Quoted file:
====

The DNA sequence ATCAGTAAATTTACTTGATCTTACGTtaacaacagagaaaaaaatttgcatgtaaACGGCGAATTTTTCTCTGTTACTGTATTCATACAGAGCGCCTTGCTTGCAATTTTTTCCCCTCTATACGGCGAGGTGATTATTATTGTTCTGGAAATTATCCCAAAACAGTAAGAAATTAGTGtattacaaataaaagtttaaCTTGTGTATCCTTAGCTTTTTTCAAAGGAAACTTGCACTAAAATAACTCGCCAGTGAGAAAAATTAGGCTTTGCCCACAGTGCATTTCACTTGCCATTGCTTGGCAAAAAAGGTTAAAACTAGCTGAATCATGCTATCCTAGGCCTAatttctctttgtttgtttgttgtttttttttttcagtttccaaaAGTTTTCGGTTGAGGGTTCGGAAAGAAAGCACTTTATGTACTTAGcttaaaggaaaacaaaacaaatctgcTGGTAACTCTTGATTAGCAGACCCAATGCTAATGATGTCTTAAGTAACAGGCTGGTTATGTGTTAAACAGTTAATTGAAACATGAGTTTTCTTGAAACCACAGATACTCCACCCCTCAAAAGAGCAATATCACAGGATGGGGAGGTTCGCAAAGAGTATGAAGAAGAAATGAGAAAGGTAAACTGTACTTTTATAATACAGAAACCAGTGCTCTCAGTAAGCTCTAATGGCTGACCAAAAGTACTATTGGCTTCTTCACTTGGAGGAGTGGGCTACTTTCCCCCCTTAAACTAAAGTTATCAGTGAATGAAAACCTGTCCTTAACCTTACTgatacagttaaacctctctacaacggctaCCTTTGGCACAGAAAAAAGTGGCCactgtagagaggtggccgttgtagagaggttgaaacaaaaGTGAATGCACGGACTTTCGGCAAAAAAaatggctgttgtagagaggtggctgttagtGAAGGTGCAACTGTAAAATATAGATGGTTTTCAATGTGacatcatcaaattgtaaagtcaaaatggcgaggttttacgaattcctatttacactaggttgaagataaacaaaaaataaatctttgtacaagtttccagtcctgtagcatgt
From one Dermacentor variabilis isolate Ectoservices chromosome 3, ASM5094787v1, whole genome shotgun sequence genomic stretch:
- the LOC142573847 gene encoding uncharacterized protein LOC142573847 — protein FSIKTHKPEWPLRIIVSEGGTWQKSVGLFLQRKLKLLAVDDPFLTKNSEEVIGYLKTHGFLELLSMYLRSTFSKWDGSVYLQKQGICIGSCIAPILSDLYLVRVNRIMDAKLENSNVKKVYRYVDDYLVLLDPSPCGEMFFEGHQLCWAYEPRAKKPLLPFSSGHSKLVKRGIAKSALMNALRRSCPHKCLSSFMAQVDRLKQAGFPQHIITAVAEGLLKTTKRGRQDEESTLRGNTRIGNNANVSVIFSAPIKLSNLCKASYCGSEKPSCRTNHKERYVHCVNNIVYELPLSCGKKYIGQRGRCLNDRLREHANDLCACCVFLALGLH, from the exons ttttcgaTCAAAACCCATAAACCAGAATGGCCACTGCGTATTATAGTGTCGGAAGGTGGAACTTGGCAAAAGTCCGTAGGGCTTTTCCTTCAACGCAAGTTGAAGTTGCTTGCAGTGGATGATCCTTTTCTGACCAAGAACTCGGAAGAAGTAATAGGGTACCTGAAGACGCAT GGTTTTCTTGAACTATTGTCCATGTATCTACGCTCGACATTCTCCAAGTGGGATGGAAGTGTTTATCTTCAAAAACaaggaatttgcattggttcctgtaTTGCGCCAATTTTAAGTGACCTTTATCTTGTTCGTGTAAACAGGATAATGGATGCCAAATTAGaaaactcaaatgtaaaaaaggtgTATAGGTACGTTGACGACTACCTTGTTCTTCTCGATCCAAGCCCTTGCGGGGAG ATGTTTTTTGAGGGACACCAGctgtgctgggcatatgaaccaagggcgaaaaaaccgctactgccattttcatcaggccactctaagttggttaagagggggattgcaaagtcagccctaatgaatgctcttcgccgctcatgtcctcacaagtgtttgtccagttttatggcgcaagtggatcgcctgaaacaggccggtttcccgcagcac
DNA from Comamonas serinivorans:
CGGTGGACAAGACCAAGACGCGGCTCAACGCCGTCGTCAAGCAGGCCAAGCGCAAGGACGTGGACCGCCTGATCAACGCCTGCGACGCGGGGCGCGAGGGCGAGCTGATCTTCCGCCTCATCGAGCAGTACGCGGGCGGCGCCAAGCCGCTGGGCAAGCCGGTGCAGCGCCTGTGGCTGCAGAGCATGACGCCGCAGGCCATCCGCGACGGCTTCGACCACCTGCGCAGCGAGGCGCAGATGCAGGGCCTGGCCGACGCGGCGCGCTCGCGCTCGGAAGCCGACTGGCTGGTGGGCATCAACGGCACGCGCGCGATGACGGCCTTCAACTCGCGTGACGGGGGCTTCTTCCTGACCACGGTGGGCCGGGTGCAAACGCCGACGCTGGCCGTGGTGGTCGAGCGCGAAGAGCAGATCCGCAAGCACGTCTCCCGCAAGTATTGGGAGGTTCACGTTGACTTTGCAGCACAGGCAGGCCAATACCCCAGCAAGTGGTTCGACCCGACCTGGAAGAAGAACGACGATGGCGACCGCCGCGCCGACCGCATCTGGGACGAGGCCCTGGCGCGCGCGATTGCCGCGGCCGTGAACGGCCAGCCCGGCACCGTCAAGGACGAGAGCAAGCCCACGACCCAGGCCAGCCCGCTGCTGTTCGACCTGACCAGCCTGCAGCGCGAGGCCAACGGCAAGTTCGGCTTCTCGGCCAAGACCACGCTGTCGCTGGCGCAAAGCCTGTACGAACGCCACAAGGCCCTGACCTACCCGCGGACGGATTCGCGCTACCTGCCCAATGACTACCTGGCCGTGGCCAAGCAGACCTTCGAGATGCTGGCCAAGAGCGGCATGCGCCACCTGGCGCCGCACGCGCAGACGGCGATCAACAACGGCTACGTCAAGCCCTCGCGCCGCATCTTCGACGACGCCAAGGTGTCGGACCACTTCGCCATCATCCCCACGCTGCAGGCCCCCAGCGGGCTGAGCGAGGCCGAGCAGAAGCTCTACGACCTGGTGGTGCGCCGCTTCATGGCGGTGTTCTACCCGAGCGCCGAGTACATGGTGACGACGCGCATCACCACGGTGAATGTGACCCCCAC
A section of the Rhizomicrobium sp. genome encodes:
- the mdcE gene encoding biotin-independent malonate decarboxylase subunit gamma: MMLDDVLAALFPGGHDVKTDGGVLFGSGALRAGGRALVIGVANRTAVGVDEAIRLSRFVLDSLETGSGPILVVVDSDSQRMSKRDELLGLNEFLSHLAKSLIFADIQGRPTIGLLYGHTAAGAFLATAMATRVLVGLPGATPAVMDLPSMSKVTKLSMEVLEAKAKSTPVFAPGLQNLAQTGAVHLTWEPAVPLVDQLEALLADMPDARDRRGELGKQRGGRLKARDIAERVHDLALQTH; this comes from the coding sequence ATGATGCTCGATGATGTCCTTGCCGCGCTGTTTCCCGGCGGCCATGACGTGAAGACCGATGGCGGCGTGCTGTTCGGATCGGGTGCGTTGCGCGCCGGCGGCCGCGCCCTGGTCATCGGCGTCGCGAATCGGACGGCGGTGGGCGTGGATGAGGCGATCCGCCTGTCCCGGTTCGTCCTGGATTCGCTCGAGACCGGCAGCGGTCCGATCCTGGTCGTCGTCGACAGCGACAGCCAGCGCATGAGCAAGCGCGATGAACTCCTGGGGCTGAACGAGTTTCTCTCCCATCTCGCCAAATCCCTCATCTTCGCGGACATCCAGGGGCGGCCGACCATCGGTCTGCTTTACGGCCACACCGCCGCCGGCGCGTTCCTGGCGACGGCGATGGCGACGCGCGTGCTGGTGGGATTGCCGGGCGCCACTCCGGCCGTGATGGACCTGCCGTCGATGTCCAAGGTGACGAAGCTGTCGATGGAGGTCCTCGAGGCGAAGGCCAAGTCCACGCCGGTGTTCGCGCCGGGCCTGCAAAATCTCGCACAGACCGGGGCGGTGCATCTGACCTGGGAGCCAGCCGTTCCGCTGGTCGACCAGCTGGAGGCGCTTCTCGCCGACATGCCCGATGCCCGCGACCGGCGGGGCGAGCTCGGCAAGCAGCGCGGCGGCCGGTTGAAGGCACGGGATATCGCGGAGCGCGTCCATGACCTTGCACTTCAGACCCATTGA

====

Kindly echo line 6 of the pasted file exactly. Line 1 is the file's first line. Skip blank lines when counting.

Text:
A section of the Rhizomicrobium sp. genome encodes: